Nasrallah spoke at a ceremony commemorating the victims of an airstrike on 18 January, which led to an exchange of mortar fire between Hizbullah and Israel on Wednesday that caused further casualties.
As a result, the Israeli Defence Forces beefed up their presence along the border. Local residents were however allowed to go home.
In Wednesday’s violence, Hizbullah fired rockets at Israeli military vehicles, killing two soldiers and wounding seven others. Israeli forces responded by shelling southern Lebanon.
Corporal Francisco Javier Soria Toledo, 36, a soldier with UNIFIL, was killed. The Malaga-born Spanish peacekeeper was on his second mission with the UN peacekeeping force.
The Spanish ambassador to the United Nations, Roman Oyarzun Marchesi, blamed Israel for his death and called for a thorough investigation into the killing.
The attack on Wednesday came after six Hizbullah fighters and an Iranian general were killed in an air strike in Syria on 18 January, which was widely blamed on Israel.
For Nasrallah, not wanting a war does not mean being afraid of it. “We must distinguish between the two and the Israelis must also understand this very well,” he said.
China, January 26, 2015: Authorities in the eastern Chinese province of Zhejiang on Friday detained and questioned a Hong Kong journalist who went to cover a story about the demolition of church crosses in the region.
Jiang Yannan, a reporter for the Hong Kong-based Chinese-language news magazine Asiaweek told RFA’s Mandarin Service that she was detained briefly in Pingyang county near Wenzhou, a city that has been dubbed “China’s Jerusalem” because of a high concentration of Christian believers there.
“I was here to do some reporting and interviews on the demolition of crosses [on Christian churches] … They didn’t hold me for very long. They just stopped me from interviewing people.”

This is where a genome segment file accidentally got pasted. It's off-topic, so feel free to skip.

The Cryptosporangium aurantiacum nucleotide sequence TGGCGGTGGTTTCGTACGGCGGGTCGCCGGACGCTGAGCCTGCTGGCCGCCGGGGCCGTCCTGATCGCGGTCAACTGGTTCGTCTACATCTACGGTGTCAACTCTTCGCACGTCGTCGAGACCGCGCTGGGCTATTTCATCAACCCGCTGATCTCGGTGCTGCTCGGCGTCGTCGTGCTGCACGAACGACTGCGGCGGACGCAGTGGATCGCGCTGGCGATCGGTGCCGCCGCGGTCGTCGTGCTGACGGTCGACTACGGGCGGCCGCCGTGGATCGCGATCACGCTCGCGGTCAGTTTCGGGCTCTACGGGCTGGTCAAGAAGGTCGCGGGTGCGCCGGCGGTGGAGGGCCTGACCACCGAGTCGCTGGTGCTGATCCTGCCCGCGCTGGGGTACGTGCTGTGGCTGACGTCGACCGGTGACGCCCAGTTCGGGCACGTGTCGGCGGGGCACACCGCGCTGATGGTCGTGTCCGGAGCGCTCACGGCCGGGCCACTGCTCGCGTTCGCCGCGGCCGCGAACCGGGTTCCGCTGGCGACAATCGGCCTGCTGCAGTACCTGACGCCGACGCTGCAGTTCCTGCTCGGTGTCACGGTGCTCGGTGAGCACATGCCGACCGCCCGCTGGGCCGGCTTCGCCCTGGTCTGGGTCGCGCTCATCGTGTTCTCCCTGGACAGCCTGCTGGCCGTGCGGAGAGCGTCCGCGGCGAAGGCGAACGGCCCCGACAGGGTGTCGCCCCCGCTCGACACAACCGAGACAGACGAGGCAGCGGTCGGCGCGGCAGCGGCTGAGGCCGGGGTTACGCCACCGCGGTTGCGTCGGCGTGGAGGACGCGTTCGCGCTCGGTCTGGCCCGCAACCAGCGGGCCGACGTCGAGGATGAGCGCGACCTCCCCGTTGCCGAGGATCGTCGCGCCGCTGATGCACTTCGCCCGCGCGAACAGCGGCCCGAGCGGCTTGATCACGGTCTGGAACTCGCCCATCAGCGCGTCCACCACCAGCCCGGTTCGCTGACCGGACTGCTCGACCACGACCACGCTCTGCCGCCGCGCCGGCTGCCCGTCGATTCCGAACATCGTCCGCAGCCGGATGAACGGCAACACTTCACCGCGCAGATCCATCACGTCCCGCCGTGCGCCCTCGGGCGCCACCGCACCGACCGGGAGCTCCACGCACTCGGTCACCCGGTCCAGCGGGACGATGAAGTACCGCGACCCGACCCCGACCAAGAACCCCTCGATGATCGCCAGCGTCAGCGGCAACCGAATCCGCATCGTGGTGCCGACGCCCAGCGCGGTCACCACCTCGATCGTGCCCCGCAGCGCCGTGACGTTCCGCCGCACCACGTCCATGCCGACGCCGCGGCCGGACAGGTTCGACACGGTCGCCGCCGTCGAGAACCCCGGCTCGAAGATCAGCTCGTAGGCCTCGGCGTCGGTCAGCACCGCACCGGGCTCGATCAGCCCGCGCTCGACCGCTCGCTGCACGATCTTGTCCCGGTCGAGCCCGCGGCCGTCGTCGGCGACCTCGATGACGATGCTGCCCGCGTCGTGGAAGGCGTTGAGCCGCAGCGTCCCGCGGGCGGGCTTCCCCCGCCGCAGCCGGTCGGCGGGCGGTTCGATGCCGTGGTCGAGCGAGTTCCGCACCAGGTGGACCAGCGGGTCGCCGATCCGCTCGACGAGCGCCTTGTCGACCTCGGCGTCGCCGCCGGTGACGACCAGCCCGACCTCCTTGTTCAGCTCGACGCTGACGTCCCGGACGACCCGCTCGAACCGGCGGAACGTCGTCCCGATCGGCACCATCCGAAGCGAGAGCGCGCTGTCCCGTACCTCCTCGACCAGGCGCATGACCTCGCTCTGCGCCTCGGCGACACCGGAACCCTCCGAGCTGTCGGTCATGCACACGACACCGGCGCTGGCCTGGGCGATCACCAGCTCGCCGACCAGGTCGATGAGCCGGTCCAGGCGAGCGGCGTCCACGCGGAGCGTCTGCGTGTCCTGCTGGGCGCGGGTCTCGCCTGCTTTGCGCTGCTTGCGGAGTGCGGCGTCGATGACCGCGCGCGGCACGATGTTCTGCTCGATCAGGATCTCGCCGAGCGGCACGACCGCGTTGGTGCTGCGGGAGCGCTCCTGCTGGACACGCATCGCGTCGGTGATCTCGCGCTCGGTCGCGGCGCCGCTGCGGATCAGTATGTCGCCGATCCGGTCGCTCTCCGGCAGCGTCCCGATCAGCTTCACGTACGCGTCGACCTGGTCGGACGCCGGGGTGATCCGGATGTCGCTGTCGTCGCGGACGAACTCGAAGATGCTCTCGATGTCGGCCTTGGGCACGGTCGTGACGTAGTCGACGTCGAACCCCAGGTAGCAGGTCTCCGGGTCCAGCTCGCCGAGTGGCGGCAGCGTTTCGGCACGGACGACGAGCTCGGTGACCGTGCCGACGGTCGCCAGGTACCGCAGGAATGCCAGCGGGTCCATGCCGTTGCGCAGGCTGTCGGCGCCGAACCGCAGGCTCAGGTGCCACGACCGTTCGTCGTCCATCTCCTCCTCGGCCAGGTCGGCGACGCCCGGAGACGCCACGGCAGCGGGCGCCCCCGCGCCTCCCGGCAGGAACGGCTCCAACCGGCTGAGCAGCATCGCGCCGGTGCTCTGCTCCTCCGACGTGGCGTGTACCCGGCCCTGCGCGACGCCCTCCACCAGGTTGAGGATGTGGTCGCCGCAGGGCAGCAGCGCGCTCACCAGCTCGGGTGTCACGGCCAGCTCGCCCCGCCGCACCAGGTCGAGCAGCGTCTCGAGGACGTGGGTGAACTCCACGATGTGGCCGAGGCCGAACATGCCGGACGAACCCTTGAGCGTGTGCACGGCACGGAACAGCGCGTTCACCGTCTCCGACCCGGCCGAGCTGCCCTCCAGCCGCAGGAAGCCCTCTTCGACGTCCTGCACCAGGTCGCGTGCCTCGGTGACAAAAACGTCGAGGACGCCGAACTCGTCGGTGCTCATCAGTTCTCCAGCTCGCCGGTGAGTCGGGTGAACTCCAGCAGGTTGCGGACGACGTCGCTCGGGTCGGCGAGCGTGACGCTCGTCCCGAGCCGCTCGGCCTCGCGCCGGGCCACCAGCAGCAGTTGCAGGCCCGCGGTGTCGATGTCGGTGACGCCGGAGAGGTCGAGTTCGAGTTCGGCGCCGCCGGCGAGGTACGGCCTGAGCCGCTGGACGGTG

She said police had continued to monitor her movements and contact her interviewees since her release after a brief period of detention at a nearby police station.
“I didn’t pay any attention to them, but they asked me what I was doing,” Jiang said. “They have been following me and bothering the people I am trying to interview.”
She added: “I did a lot of interviews on this trip, and this time the local authorities are being much tougher [on journalists].”
Jiang, who arrived in Pingyang earlier this week, told RFA in a later interview that she had already left the province.
“I am no longer in Zhejiang. I have left the area,” she said. “They were following me the whole time.”
“But it’s not convenient for me to give interviews right now,” Jiang said, before hanging up.
Beijing-based rights lawyer Chen Jiangang, who has been following religious issues in Wenzhou, said he had received a phone call from Jiang earlier on Friday asking for help.
“She called me at around 1pm, when she was in the police car,” Chen said.
“She said the police had dragged her into their vehicle against her will, and driven her to the police station and asked to see her ID,” he said.
“She waited around at the police station for about 10-20 minutes, and then they released her,” he said, adding: “I am in touch with her, and she could be subjected to further restrictions by police at any time.”
According to the US-based Christian rights group China Aid, hundreds of Protestant churches in Zhejiang have been targeted for demolition in the past year.
The actions against churches in Zhejiang are all connected to the province’s “Three Rectifications and One Demolition” campaign, which claims to target all illegal structures, the group said in a recent report on its website.
The campaign calls on local officials to take action to “demolish illegal structures that violate laws and regulations, occupy farmland, affect public safety and major construction, seriously affect urban and rural planning, and those that are located on both sides of main lines of transportation,” it said.
A Wenzhou-based Christian church member who declined to be named said Jiang’s detention could be linked to local tensions around plans to sue the Pingyang authorities over the detention of Fengwo Church pastor Huang Yizi.